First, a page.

10 questions and answers about HIPAA law
1. What is HIPAA Law?
HIPAA is an acronym that stands for the Health Insurance Portability and Accountability Act. HIPAA law was enacted by the U.S. Congress in 1996 to address the security and privacy of health data. It was designed to provide privacy standards to protect patients’ medical records and other health information provided to health plans, doctors, hospitals and other health care providers. Developed by the Department of Health and Human Services (HHS), HIPAA standards provide patients more control over how their personal health information (termed “individually identifiable health information”) is used and disclosed.
2. Who is a “Covered Entity”?
HIPAA law applies to “covered entities” which include:
- Health care providers
- Health plans
- Health care clearinghouses (such as billing services)
3. How do I know if my business is considered a “covered entity”?
You can download the HHS’ Covered Entity Charts to determine whether your organization qualifies as a “covered entity”.
4. What is “individually identifiable health information”?
“Individually identifiable health information” includes demographic data that relates to:
- the patient’s past, present or future physical or mental health or condition
- the provision of health care to the patient
- the past, present, or future payment for the provision of health care to the patient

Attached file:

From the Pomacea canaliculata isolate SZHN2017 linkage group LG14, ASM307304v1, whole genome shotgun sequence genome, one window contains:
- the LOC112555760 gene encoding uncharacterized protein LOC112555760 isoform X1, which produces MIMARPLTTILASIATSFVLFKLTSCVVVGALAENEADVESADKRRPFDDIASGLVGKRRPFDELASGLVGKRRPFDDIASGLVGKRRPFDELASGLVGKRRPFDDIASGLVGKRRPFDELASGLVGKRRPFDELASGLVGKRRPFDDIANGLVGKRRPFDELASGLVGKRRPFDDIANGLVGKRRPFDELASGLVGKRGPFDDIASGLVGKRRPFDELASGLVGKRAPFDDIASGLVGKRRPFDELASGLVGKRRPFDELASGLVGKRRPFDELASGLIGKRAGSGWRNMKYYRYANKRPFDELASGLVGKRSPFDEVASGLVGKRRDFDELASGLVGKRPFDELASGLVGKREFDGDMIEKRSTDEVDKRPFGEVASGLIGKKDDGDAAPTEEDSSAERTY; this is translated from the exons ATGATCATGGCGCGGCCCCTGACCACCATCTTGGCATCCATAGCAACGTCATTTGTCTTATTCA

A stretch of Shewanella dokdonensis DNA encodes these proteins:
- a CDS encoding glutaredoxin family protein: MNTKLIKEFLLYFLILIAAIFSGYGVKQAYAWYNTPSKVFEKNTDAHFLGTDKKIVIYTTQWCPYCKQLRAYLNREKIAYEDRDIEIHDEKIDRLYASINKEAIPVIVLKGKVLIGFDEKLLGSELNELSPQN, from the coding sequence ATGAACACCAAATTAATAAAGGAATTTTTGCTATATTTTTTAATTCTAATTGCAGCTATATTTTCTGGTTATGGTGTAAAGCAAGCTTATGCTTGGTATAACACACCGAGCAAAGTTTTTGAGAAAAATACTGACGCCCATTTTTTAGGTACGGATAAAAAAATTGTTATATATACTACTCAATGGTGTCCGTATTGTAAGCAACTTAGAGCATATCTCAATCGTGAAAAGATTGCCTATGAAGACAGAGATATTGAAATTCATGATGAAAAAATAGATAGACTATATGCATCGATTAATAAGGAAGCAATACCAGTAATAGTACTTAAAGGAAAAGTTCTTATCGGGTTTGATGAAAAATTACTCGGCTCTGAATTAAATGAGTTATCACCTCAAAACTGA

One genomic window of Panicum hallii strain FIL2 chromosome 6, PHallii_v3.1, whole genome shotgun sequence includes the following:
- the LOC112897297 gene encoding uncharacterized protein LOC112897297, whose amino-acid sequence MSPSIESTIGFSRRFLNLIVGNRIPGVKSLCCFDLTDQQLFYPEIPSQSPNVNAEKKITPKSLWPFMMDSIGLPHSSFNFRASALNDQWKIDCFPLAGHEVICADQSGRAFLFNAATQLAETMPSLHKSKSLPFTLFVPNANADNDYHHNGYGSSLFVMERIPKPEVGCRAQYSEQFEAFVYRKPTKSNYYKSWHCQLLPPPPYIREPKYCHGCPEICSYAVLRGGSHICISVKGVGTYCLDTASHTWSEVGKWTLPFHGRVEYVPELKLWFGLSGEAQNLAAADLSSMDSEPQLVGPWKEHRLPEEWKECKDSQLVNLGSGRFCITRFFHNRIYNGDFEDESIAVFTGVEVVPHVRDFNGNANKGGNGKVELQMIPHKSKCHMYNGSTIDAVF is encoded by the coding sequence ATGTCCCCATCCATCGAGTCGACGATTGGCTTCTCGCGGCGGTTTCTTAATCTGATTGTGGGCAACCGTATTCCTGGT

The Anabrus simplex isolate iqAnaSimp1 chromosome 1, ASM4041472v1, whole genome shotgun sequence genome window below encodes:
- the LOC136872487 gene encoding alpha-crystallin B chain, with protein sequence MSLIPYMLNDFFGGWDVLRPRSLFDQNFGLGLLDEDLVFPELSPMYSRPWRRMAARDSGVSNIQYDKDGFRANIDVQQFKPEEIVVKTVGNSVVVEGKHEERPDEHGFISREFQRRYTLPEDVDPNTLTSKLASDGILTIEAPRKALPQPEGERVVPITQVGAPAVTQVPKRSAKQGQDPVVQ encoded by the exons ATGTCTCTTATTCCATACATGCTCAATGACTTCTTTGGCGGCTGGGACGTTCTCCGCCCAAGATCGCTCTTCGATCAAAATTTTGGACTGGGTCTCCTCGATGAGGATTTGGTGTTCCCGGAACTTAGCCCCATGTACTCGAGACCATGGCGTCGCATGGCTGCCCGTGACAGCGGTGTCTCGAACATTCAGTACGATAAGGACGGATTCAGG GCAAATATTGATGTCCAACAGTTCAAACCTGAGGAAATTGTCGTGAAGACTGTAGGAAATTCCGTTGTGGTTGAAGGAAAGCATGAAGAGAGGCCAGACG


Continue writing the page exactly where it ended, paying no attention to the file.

- common identifiers (e.g., name, address, birth date, Social Security Number)
5. Who is not required to follow HIPAA Privacy and Security Rules?
Organizations that do not have to follow the Privacy and Security Rules include:
- life insurers
- employers (HIPAA does not protect your employment records even if the information in your records is health-related)
- workers compensation carriers
- schools and school districts
- state agencies like child protective service agencies
- law enforcement agencies
- municipal offices
6. What are the most common HIPAA violations?
The 8 most common HIPAA violations can be found here.
7. How is HIPAA law enforced?
The HHS’ Office for Civil Rights (OCR) is responsible for enforcing HIPAA law. The OCR enforcement process can be found here.
8. How do you file a HIPAA complaint?
If a covered entity violates health information privacy rights or commits any other violation of HIPAA law, a complaint can be filed with OCR either by mail, fax, email or electronically via the OCR Complaint Portal. Anyone can file a HIPAA complaint – a health care provider, patient, patient’s family member, etc.
9. What is the penalty for a HIPAA violation?
HIPAA violations result in fines per offense which range between $100 and $50,000. However, there is a $1.5 million limit that one organization can be fined annually. In addition to these fines, the states’ attorneys general can pursue civil actions. And, breaches for greater than 500 patients must be reported to news media.
10. How can I ensure my facility is HIPAA compliant?
If you want to ensure your business is HIPAA compliant, start here: 3 Steps to HIPAA Law Compliance
Have additional questions?
You can search the HHS.gov database of FAQs regarding HIPAA here.
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